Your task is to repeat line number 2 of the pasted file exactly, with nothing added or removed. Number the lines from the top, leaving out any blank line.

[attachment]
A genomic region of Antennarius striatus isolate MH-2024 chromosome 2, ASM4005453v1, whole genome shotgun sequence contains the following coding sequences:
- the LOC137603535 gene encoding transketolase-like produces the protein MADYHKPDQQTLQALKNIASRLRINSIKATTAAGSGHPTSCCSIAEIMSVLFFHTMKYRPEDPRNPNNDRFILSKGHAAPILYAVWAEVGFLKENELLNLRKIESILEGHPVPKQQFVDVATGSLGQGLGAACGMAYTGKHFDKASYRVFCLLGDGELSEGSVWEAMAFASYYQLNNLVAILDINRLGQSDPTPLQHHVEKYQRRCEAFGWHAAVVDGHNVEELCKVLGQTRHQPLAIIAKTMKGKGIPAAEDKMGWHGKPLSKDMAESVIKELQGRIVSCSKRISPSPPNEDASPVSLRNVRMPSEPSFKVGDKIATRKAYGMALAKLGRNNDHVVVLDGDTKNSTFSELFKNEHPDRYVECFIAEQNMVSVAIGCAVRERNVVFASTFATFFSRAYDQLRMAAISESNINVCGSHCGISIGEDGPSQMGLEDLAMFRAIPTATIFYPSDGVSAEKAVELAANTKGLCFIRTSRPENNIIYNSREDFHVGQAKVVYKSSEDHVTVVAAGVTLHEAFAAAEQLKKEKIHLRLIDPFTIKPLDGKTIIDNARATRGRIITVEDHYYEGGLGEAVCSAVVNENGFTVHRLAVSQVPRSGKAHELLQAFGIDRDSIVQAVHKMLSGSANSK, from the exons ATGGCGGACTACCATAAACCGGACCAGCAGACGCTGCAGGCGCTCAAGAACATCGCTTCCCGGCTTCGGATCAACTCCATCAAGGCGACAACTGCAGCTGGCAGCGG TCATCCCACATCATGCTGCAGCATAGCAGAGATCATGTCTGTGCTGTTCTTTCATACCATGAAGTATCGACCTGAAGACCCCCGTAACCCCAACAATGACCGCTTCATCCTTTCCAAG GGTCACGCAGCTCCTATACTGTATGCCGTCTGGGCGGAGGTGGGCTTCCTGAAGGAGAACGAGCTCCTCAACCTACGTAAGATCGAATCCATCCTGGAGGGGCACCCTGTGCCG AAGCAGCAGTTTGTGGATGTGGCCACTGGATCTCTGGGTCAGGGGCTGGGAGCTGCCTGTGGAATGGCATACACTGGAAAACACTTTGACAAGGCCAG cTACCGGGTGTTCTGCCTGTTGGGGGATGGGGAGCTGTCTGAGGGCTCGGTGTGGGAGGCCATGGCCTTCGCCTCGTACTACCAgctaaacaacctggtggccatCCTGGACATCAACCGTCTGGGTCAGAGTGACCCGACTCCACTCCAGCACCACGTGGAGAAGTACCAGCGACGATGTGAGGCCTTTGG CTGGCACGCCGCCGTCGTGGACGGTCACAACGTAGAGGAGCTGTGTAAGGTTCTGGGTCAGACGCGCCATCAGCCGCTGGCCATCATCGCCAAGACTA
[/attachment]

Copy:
- the LOC137603535 gene encoding transketolase-like produces the protein MADYHKPDQQTLQALKNIASRLRINSIKATTAAGSGHPTSCCSIAEIMSVLFFHTMKYRPEDPRNPNNDRFILSKGHAAPILYAVWAEVGFLKENELLNLRKIESILEGHPVPKQQFVDVATGSLGQGLGAACGMAYTGKHFDKASYRVFCLLGDGELSEGSVWEAMAFASYYQLNNLVAILDINRLGQSDPTPLQHHVEKYQRRCEAFGWHAAVVDGHNVEELCKVLGQTRHQPLAIIAKTMKGKGIPAAEDKMGWHGKPLSKDMAESVIKELQGRIVSCSKRISPSPPNEDASPVSLRNVRMPSEPSFKVGDKIATRKAYGMALAKLGRNNDHVVVLDGDTKNSTFSELFKNEHPDRYVECFIAEQNMVSVAIGCAVRERNVVFASTFATFFSRAYDQLRMAAISESNINVCGSHCGISIGEDGPSQMGLEDLAMFRAIPTATIFYPSDGVSAEKAVELAANTKGLCFIRTSRPENNIIYNSREDFHVGQAKVVYKSSEDHVTVVAAGVTLHEAFAAAEQLKKEKIHLRLIDPFTIKPLDGKTIIDNARATRGRIITVEDHYYEGGLGEAVCSAVVNENGFTVHRLAVSQVPRSGKAHELLQAFGIDRDSIVQAVHKMLSGSANSK, from the exons ATGGCGGACTACCATAAACCGGACCAGCAGACGCTGCAGGCGCTCAAGAACATCGCTTCCCGGCTTCGGATCAACTCCATCAAGGCGACAACTGCAGCTGGCAGCGG TCATCCCACATCATGCTGCAGCATAGCAGAGATCATGTCTGTGCTGTTCTTTCATACCATGAAGTATCGACCTGAAGACCCCCGTAACCCCAACAATGACCGCTTCATCCTTTCCAAG GGTCACGCAGCTCCTATACTGTATGCCGTCTGGGCGGAGGTGGGCTTCCTGAAGGAGAACGAGCTCCTCAACCTACGTAAGATCGAATCCATCCTGGAGGGGCACCCTGTGCCG AAGCAGCAGTTTGTGGATGTGGCCACTGGATCTCTGGGTCAGGGGCTGGGAGCTGCCTGTGGAATGGCATACACTGGAAAACACTTTGACAAGGCCAG cTACCGGGTGTTCTGCCTGTTGGGGGATGGGGAGCTGTCTGAGGGCTCGGTGTGGGAGGCCATGGCCTTCGCCTCGTACTACCAgctaaacaacctggtggccatCCTGGACATCAACCGTCTGGGTCAGAGTGACCCGACTCCACTCCAGCACCACGTGGAGAAGTACCAGCGACGATGTGAGGCCTTTGG CTGGCACGCCGCCGTCGTGGACGGTCACAACGTAGAGGAGCTGTGTAAGGTTCTGGGTCAGACGCGCCATCAGCCGCTGGCCATCATCGCCAAGACTA